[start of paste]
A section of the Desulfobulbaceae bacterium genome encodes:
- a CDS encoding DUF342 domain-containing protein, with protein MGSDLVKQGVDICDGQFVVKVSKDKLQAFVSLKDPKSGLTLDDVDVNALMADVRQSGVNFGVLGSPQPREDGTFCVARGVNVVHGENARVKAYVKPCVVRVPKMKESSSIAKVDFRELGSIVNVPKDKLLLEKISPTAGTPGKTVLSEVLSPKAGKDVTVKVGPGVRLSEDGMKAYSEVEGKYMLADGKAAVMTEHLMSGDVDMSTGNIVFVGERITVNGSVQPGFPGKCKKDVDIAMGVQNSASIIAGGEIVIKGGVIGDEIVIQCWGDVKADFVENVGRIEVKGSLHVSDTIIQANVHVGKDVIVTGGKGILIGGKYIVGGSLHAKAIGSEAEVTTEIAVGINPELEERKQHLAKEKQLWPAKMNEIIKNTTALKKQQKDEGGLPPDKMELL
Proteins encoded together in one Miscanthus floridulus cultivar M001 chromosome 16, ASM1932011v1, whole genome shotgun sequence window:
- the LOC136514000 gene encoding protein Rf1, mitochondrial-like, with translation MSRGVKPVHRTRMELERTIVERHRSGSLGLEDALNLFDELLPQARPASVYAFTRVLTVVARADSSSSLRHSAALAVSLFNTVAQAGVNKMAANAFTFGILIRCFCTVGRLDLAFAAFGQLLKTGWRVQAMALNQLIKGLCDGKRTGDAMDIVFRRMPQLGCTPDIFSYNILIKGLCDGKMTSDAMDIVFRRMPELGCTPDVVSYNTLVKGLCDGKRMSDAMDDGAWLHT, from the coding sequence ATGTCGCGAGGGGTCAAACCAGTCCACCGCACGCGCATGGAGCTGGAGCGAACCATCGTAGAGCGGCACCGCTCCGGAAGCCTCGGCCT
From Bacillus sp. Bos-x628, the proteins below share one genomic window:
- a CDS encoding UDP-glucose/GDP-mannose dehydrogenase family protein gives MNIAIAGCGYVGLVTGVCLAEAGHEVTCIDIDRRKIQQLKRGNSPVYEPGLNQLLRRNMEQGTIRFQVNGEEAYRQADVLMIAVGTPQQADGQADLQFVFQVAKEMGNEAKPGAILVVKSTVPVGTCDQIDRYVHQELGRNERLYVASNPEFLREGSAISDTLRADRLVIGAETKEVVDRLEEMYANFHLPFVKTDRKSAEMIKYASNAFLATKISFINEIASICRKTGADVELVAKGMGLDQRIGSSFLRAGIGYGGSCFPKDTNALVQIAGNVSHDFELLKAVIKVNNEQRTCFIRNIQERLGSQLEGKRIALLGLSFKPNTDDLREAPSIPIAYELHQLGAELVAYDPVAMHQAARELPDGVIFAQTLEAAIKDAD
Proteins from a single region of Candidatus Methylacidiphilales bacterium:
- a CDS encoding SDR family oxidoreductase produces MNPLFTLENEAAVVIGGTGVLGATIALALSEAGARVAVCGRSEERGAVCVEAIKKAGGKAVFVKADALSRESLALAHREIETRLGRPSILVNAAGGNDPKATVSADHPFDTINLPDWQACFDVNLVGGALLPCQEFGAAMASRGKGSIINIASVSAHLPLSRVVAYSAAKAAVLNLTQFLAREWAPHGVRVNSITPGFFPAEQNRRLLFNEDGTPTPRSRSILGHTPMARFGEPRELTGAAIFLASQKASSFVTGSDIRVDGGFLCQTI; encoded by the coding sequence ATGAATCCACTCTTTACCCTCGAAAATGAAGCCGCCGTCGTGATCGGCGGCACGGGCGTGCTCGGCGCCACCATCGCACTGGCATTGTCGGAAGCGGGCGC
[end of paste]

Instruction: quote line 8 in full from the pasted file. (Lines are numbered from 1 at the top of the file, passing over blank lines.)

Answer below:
- a CDS encoding SDR family oxidoreductase produces MNPLFTLENEAAVVIGGTGVLGATIALALSEAGARVAVCGRSEERGAVCVEAIKKAGGKAVFVKADALSRESLALAHREIETRLGRPSILVNAAGGNDPKATVSADHPFDTINLPDWQACFDVNLVGGALLPCQEFGAAMASRGKGSIINIASVSAHLPLSRVVAYSAAKAAVLNLTQFLAREWAPHGVRVNSITPGFFPAEQNRRLLFNEDGTPTPRSRSILGHTPMARFGEPRELTGAAIFLASQKASSFVTGSDIRVDGGFLCQTI; encoded by the coding sequence ATGAATCCACTCTTTACCCTCGAAAATGAAGCCGCCGTCGTGATCGGCGGCACGGGCGTGCTCGGCGCCACCATCGCACTGGCATTGTCGGAAGCGGGCGC